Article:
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Cyrano de Bergerac - Life Stories, Books, and Links
 
» Biographical Information

» Stories about Cyrano de Bergerac

» Selected works by this author

» Selected books about / related to this author

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BIOGRAPHICAL INFORMATION
 
Picture of Hercule Savinien Cyrano de Bergerac
Image: Hercule Savinien Cyrano de Bergerac
Cyrano de Bergerac
(1619 - 1665)

 
Category:  French Literature
 
Born:  February 1, 1619
Paris, France
 
Died:  July 7, 1665
Paris, France
 
Related authors:
Edmond Rostand, Gustave Flaubert, Jonathan Swift
 
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Cyrano de Bergerac - LIFE STORIES
 
 
7/28/1655     The Real Cyrano: Big Nose, Little Panache
On this day in 1655 Hercule Savinien Cyrano de Bergerac died at the age of thirty-six. He was the model for the hero in Edmond Rostand's 1897 hit play, and a writer himself -- several plays, and two science-fantasy novels. The real de Bergerac wasn't the swordsman of legend, but he had a big nose, and a belief that "A large nose is the mark of a witty, courteous, affable, generous, and liberal man."
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SELECTED WORKS BY THIS AUTHOR
 
 
No books are presently listed for Cyrano de Bergerac in this category. Please contact us if you have a suggestion.
 
FIND BOOKS BY CYRANO DE BERGERAC AT Powell's Books
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SELECTED BOOKS ABOUT (or related to) THIS AUTHOR
 
 
Cyrano De Bergerac
by Edmond Rostand
drama
 
Cyrano the Bear
by Nicole Rubel
children
 
FIND BOOKS BY CYRANO DE BERGERAC AT Powell's Books
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The Other World, or the Society and Government of the Moon
Find the full electronic text to this rare and little-known work.

"Cyrano de Bergerac's novel, L'Autre Monde ou les états et empires de la lune, is one of the most frequently referenced examples of early science fiction. It is also practically unknown to the general public, and no English version has existed on the Internet. Until now. ... As a libertin (free-thinker), Cyrano was perhaps the first and foremost of the 17th-century modernes: a vocal partisan of intellectual freedom at a time when all but the boldest found it safer to use many words to say little, and an exponent of progress in a conservative age. He takes on almost everything: the church, pedants, law, the army, family life, sexuality and Aristotelian philosophers. His ideas place his novel in the genre of utopias and dystopias along with Rabelais' abbey of Thélème in Gargantua, Montaigne's essay 'On Cannibals,' Sir Thomas Moore's Utopia, and many others. The novel can be read in many different ways, but Cyrano's inventions and imaginary travels alone qualify the story as an early classic of science fiction."
Le vrai Cyrano
A French-language website offers a detailed biography and information about selected works and letters. Also features selected quotes:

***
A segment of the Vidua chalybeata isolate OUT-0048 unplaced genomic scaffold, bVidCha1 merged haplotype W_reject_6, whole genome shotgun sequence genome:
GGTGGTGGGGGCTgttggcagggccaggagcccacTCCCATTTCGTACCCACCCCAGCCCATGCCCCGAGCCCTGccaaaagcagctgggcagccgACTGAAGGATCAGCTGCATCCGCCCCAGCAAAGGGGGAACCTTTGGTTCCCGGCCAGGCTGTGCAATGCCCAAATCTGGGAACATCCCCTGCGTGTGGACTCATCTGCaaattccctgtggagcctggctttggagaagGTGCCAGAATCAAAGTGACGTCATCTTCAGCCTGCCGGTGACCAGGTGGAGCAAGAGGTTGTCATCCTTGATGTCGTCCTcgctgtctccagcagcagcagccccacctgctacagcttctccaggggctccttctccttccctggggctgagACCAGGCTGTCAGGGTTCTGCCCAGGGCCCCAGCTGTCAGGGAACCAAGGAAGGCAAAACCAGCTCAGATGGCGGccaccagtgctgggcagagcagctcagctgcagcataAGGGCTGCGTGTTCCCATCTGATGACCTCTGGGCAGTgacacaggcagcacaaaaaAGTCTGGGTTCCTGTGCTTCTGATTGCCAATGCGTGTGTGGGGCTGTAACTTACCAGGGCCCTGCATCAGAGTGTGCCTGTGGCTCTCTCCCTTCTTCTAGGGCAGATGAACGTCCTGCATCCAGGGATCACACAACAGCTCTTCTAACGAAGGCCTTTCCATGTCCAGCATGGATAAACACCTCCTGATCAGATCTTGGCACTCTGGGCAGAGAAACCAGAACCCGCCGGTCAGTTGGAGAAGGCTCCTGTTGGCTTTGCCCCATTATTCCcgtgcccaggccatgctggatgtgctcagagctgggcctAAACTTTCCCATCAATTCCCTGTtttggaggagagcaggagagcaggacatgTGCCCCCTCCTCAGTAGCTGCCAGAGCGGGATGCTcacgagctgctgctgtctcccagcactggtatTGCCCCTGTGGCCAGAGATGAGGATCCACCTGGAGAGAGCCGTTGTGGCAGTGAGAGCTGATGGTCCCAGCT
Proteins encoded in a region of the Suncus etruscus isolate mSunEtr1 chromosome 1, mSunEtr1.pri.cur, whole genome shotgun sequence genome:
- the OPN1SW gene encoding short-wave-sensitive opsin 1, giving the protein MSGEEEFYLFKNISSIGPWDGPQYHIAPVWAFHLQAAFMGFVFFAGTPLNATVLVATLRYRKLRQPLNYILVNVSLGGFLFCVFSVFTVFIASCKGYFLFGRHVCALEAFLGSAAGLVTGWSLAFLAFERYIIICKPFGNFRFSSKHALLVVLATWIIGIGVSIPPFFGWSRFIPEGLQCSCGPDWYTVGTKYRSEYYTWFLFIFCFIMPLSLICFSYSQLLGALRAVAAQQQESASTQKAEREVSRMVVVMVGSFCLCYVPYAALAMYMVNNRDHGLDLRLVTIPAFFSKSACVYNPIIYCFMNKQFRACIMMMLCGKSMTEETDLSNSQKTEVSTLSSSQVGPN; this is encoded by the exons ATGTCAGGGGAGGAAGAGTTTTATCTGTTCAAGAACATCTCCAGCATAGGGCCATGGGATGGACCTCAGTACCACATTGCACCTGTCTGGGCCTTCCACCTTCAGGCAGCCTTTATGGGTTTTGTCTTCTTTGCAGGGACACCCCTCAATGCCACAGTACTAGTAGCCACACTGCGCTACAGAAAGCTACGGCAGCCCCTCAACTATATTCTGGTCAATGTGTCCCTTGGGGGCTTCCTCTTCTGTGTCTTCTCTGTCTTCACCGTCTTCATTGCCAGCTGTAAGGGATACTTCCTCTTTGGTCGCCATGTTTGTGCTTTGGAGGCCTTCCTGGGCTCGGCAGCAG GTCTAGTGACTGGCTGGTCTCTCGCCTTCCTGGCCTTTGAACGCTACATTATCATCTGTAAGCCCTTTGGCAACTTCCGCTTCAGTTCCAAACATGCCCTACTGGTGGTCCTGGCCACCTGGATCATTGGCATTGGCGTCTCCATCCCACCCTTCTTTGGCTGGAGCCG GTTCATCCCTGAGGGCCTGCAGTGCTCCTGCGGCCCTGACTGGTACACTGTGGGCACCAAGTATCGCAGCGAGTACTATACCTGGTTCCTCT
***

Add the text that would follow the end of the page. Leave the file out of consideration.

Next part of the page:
" ...je ne deffere à l'authorité de personne, si elle n'est accompagnée de raison, ou si elle ne vient de Dieu. Dieu qui tout seul doit estre crû de ce qu'il dit, acause qu'il le dit. Ny le nom d'Aristote, plus sçavant que moy, ny celui de Platon, ny celui de Socrate ne me persuadent point si mon jugement n'est convaincu par raison de ce qu'ils disent : la raison seule est ma reyne..."
Online Books Page
Find English and French-language electronic texts of Edmond Rostand's Cyrano de Bergerac.
Pegasos
A detailed English-language biography explores the life and misrepresented legacy of the French satarist, dramatist, and soldier.

"Rostand's Cyrano de Bergerac describes the adventures of the 17th century nobleman, famous for his large nose and swordsmanship. 'Tis well known, a big nose is indicative / Of a soul affable, and kind, and courteous, / Liberal, brave, just like myself, and such / As you can never dare to dream yourself...' Cyrano desperately loves the beautiful Roxane, but agrees to help his rival, Christian, win her heart. The historians have pointed out that Rostand's portrayal of the hero was not truthful - Cyrano was a serious writer of philosophical romances and a virile lover."
Spark Notes
Find a study guide to Edmond Rostand's Cyrano de Bergerac which includes a plot overview and chapter-by-chapter summary, character analysis and review of themes, quotations, facts about the novel, study questions, an online quiz, and suggestions for further reading.

"Cyrano de Bergerac places strong emphasis on values and ideals. Cyrano is the play's eloquent and ardent defender of ideals such as integrity, bravery, glory, and the pursuit of love and women. The play's main conflict—-Cyrano's inability to tell Roxane how much he loves her out of deference to her request that he protect Christian—-results from Cyrano's unwavering promise to keep his word. Cyrano protects his secret nearly to his death, and his death itself, though tragic, is also transcendent. The play suggests that by adhering to his values at the expense of his personal desire, Cyrano achieves an ideal, untarnished moral standing. Roxane herself is in all ways the ideal woman: she is intelligent, warm, caring, and beautiful."
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